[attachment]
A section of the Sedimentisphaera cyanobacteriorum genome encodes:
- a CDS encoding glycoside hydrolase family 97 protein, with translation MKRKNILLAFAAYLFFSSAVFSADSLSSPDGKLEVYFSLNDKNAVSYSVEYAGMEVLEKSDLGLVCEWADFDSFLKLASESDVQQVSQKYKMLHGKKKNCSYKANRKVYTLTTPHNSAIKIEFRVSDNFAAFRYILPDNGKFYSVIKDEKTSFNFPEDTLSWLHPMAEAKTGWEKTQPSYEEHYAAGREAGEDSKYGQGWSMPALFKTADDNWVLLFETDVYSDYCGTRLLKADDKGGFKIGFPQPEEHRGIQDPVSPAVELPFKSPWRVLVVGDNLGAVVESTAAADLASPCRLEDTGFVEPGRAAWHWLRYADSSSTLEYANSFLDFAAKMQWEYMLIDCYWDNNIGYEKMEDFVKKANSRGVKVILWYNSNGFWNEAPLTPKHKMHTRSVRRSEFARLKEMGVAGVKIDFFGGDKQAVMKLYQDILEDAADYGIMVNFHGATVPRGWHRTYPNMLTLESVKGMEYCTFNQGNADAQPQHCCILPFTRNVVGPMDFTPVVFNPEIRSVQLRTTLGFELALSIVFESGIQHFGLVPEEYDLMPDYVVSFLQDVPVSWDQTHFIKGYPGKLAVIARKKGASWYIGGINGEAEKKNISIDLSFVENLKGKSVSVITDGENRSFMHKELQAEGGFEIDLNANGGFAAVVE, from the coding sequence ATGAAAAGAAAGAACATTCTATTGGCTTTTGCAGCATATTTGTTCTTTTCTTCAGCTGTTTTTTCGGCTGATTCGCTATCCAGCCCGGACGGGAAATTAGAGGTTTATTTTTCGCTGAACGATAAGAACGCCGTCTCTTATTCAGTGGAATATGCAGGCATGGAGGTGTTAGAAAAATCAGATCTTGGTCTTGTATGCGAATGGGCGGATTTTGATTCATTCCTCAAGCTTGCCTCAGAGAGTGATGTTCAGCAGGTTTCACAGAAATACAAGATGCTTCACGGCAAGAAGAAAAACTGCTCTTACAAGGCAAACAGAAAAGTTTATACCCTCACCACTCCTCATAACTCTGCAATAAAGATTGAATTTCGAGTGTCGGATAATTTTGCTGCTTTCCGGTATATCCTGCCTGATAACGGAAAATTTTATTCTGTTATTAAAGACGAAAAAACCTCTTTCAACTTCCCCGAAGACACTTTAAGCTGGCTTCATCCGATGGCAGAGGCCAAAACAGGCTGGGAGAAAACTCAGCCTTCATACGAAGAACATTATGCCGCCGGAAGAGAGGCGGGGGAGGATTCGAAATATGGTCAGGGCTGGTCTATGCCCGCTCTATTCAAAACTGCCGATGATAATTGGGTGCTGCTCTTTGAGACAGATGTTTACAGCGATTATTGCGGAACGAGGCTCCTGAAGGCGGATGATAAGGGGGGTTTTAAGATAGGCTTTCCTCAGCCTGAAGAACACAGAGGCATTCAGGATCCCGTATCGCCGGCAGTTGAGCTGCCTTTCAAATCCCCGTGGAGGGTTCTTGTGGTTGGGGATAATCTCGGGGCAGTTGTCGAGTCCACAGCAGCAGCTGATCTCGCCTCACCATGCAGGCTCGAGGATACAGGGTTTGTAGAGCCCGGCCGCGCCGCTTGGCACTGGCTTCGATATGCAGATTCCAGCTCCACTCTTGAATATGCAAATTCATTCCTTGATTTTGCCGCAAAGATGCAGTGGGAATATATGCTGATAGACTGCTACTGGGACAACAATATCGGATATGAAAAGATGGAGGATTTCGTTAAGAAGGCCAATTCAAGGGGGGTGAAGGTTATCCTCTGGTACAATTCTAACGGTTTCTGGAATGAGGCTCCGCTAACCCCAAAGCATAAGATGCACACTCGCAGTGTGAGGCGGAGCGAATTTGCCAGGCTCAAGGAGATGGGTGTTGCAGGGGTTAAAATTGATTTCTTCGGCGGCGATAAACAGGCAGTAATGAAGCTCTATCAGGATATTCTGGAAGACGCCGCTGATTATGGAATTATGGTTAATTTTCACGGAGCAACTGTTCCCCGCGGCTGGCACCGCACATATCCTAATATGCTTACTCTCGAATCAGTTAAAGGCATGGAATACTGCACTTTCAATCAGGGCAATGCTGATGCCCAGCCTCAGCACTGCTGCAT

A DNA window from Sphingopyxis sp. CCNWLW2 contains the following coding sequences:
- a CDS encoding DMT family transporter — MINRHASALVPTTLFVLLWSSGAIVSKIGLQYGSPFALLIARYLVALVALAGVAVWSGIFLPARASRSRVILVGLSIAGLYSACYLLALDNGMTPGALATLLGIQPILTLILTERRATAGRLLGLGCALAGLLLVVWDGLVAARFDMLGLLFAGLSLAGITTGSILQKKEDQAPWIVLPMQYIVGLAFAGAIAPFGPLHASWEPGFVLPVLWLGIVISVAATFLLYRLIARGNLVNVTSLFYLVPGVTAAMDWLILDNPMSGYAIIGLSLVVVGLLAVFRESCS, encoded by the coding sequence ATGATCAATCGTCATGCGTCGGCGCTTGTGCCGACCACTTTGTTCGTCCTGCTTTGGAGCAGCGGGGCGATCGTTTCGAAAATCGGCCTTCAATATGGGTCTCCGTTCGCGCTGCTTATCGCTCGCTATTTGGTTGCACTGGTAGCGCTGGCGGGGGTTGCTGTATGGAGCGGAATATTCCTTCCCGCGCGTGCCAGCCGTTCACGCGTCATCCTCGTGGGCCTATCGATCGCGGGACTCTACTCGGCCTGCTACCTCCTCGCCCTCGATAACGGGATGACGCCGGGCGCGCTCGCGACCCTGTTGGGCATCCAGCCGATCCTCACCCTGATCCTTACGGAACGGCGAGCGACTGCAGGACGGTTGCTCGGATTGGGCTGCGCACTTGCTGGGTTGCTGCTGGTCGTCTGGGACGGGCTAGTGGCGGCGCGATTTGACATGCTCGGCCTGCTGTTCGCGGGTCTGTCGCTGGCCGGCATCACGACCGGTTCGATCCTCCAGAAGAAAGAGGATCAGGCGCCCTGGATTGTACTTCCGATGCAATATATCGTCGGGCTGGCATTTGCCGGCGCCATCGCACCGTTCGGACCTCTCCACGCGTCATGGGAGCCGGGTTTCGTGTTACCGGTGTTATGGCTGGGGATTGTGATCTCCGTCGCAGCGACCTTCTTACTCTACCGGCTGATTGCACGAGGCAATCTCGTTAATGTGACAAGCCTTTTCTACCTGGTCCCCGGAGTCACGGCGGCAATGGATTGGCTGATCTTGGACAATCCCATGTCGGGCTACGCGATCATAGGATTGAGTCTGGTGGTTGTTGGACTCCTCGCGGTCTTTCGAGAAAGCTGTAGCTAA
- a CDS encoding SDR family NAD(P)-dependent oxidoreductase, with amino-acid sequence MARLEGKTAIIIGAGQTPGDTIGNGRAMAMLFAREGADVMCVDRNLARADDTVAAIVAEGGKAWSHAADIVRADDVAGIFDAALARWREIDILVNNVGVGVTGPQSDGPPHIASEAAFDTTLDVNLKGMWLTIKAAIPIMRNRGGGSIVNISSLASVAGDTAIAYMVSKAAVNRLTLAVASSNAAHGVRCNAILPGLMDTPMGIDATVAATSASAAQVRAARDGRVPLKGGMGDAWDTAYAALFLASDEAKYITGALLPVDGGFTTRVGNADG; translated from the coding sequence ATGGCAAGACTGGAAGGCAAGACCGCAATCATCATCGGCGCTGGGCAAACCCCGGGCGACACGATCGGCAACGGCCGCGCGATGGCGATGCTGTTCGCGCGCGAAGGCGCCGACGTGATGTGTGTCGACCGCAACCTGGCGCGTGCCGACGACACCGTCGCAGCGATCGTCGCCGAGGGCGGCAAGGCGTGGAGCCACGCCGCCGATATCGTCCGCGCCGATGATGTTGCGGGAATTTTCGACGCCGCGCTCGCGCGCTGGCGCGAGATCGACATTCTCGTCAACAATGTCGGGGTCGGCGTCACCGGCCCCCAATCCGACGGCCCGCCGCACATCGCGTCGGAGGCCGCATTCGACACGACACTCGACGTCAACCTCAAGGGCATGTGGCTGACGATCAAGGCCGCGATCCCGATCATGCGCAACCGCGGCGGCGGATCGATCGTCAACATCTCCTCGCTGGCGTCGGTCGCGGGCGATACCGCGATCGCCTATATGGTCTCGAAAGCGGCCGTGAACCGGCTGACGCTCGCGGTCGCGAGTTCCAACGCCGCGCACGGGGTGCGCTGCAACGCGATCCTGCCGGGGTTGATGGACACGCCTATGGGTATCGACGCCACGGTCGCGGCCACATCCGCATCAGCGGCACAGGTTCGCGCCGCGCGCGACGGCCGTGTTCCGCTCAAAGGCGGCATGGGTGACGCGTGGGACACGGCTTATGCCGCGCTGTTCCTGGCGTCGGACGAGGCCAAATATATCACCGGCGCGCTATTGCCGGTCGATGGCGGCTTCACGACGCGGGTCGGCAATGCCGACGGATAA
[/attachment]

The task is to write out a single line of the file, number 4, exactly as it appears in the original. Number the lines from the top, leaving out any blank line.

- a CDS encoding DMT family transporter — MINRHASALVPTTLFVLLWSSGAIVSKIGLQYGSPFALLIARYLVALVALAGVAVWSGIFLPARASRSRVILVGLSIAGLYSACYLLALDNGMTPGALATLLGIQPILTLILTERRATAGRLLGLGCALAGLLLVVWDGLVAARFDMLGLLFAGLSLAGITTGSILQKKEDQAPWIVLPMQYIVGLAFAGAIAPFGPLHASWEPGFVLPVLWLGIVISVAATFLLYRLIARGNLVNVTSLFYLVPGVTAAMDWLILDNPMSGYAIIGLSLVVVGLLAVFRESCS, encoded by the coding sequence ATGATCAATCGTCATGCGTCGGCGCTTGTGCCGACCACTTTGTTCGTCCTGCTTTGGAGCAGCGGGGCGATCGTTTCGAAAATCGGCCTTCAATATGGGTCTCCGTTCGCGCTGCTTATCGCTCGCTATTTGGTTGCACTGGTAGCGCTGGCGGGGGTTGCTGTATGGAGCGGAATATTCCTTCCCGCGCGTGCCAGCCGTTCACGCGTCATCCTCGTGGGCCTATCGATCGCGGGACTCTACTCGGCCTGCTACCTCCTCGCCCTCGATAACGGGATGACGCCGGGCGCGCTCGCGACCCTGTTGGGCATCCAGCCGATCCTCACCCTGATCCTTACGGAACGGCGAGCGACTGCAGGACGGTTGCTCGGATTGGGCTGCGCACTTGCTGGGTTGCTGCTGGTCGTCTGGGACGGGCTAGTGGCGGCGCGATTTGACATGCTCGGCCTGCTGTTCGCGGGTCTGTCGCTGGCCGGCATCACGACCGGTTCGATCCTCCAGAAGAAAGAGGATCAGGCGCCCTGGATTGTACTTCCGATGCAATATATCGTCGGGCTGGCATTTGCCGGCGCCATCGCACCGTTCGGACCTCTCCACGCGTCATGGGAGCCGGGTTTCGTGTTACCGGTGTTATGGCTGGGGATTGTGATCTCCGTCGCAGCGACCTTCTTACTCTACCGGCTGATTGCACGAGGCAATCTCGTTAATGTGACAAGCCTTTTCTACCTGGTCCCCGGAGTCACGGCGGCAATGGATTGGCTGATCTTGGACAATCCCATGTCGGGCTACGCGATCATAGGATTGAGTCTGGTGGTTGTTGGACTCCTCGCGGTCTTTCGAGAAAGCTGTAGCTAA